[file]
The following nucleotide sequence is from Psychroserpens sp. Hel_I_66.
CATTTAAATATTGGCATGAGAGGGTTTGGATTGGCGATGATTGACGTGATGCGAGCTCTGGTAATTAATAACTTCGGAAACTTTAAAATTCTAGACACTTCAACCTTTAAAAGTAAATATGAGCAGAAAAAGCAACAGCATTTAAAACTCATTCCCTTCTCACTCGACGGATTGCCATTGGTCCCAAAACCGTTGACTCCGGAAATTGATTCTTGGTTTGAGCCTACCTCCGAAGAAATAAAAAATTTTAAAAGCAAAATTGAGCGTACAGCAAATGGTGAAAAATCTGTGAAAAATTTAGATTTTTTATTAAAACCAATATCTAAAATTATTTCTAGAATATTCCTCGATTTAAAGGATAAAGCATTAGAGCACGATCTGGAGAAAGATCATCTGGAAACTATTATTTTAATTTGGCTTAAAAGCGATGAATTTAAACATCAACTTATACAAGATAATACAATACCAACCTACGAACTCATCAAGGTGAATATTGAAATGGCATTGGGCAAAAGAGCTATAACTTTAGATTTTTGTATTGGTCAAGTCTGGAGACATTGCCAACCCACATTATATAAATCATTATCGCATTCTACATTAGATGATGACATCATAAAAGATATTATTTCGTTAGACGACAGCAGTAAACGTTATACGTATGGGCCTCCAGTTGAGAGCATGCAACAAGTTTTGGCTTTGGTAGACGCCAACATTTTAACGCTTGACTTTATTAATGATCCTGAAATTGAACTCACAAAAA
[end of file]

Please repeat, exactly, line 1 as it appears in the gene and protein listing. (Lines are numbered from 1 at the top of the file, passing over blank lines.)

The following nucleotide sequence is from Psychroserpens sp. Hel_I_66.